Politics of India
|Part of the Politics series|
As with any other democracy, political parties represent different sections among the Indian society and regions, and their core values play a major role in the politics of India. Both the executive branch and the legislative branch of the government are run by the representatives of the political parties who have been elected through the elections. Through the electoral process, the people of India choose which representative and which political party should run the government. Through the elections any party may gain simple majority in the lower house. Coalitions are formed by the political parties, in case no single party gains a simple majority in the lower house. Unless a party or a coalition have a majority in the lower house, a government cannot be formed by that party or the coalition.
India has a multi-party system, where there are a number of national as well as regional parties. A regional party may gain a majority and rule a particular state. If a party is represented in more than 4 states, it would be labelled a national party. Out of the 66 years of India's independence, India has been ruled by the Indian National Congress (INC) for 53 of those years.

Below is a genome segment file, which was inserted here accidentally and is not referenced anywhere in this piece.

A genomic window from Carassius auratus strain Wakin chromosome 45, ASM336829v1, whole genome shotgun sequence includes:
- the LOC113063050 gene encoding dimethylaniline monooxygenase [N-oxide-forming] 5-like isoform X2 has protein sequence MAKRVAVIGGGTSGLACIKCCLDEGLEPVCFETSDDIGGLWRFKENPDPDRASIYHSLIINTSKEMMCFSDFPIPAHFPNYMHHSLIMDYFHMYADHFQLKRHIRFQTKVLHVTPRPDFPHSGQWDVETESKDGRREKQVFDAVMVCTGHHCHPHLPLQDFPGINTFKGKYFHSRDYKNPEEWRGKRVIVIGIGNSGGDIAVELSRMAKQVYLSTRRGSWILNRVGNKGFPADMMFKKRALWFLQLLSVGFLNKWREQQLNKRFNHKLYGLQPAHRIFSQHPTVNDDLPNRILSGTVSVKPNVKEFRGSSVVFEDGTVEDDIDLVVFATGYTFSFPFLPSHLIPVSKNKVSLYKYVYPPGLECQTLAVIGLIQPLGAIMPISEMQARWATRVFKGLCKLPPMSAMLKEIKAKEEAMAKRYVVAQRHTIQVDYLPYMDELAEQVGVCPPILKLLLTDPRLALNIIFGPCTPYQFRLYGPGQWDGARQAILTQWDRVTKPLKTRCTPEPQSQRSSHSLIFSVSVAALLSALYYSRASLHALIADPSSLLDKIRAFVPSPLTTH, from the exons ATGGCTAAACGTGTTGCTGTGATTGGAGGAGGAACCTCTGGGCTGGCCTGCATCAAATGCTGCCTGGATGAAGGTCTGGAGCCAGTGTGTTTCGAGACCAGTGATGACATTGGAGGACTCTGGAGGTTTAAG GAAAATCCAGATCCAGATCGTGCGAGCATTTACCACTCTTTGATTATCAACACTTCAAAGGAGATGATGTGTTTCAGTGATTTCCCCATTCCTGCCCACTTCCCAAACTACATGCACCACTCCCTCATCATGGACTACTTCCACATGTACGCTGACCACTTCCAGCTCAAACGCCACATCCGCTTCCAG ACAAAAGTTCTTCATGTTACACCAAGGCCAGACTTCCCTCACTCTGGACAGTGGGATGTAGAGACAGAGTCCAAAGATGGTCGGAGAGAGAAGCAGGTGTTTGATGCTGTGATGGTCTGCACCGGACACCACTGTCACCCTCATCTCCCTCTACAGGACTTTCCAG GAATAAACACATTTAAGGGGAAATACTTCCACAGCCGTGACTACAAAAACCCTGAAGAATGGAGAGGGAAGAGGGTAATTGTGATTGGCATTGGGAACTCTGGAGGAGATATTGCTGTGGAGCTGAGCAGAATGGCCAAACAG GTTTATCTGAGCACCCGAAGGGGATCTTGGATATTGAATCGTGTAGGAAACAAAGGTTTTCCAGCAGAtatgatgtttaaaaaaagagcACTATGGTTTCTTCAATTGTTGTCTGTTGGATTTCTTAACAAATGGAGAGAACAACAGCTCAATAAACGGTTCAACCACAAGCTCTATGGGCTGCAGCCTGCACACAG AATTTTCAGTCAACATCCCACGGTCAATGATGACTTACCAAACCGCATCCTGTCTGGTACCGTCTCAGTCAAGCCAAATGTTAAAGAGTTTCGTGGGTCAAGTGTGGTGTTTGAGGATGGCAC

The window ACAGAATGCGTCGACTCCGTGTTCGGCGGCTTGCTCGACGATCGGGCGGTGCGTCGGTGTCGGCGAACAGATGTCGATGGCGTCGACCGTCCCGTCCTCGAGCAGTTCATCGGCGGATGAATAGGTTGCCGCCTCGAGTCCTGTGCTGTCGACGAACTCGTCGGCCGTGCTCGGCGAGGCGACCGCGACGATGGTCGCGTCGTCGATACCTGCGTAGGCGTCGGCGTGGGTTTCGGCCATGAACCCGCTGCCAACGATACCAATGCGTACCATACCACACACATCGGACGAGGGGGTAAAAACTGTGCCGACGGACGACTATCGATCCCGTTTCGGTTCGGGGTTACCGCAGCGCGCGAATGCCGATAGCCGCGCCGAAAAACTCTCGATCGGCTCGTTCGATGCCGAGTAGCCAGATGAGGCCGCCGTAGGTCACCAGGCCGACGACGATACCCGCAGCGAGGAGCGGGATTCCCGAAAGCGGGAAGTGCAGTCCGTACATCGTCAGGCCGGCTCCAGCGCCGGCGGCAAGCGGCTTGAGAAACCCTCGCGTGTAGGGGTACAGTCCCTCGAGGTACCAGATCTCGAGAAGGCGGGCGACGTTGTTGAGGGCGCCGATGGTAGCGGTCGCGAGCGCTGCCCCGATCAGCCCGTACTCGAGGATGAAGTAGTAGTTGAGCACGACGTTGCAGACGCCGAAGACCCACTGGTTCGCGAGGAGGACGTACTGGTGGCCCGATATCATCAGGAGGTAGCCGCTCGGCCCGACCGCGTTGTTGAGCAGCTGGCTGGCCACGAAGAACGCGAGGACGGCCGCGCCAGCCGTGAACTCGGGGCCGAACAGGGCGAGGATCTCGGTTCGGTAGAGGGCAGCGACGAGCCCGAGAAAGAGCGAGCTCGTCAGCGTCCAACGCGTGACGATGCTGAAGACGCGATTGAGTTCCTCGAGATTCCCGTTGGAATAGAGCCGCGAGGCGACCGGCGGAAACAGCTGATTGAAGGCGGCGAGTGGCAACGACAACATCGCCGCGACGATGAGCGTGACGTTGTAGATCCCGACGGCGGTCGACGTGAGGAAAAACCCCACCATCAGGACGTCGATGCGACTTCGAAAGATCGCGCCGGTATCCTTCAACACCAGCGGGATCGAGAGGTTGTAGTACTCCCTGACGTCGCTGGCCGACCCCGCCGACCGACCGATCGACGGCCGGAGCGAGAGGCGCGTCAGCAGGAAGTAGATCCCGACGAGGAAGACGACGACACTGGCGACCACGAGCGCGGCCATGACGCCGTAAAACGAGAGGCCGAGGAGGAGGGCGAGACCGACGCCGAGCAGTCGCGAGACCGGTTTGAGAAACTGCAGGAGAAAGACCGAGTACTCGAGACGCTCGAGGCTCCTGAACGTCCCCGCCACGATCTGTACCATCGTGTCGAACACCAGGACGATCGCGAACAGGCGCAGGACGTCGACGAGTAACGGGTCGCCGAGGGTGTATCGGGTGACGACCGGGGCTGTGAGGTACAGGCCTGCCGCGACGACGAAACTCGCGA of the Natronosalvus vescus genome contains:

The party enjoyed a parliamentary majority save for two brief periods during the 1970s and late 1980s. This rule was interrupted between 1977 to 1980, when the Janata Party coalition won the election owing to public discontent with the controversial state of emergency declared by the then Prime Minister Indira Gandhi. The Janata Dal won elections in 1989, but its government managed to hold on to power for only two years.
Between 1996 and 1998, there was a period of political flux with the government being formed first by the nationalist Bharatiya Janata Party (BJP) followed by a left-leaning United Front coalition. In 1998, the BJP formed the National Democratic Alliance with smaller regional parties, and became the first non-INC and coalition government to complete a full five-year term. The 2004 Indian elections saw the INC winning the largest number of seats to form a government leading the United Progressive Alliance, and supported by left-parties and those opposed to the BJP.
On 22 May 2004, Manmohan Singh  was appointed the Prime Minister of India following the victory of the INC & the left front in the 2004 Lok Sabha election. The UPA ruled India without the support of the left front. Previously, Atal Bihari Vajpayee  had taken office in October 1999 after a general election in which a BJP-led coalition of 13 parties called the National Democratic Alliance emerged with a majority. In May 2014, Narendra Modi of BJP was elected as Prime Minister of India.
Formation of coalition governments reflects the transition in Indian politics away from the national parties toward smaller, more narrowly based regional parties. Some regional parties, especially in South India, are deeply aligned to the ideologies of the region unlike the national parties and thus the relationship between the central government and the state government in various states has not always been free of rancor. Disparity between the ideologies of the political parties ruling the centre and the state leads to severely skewed allocation of resources between the states.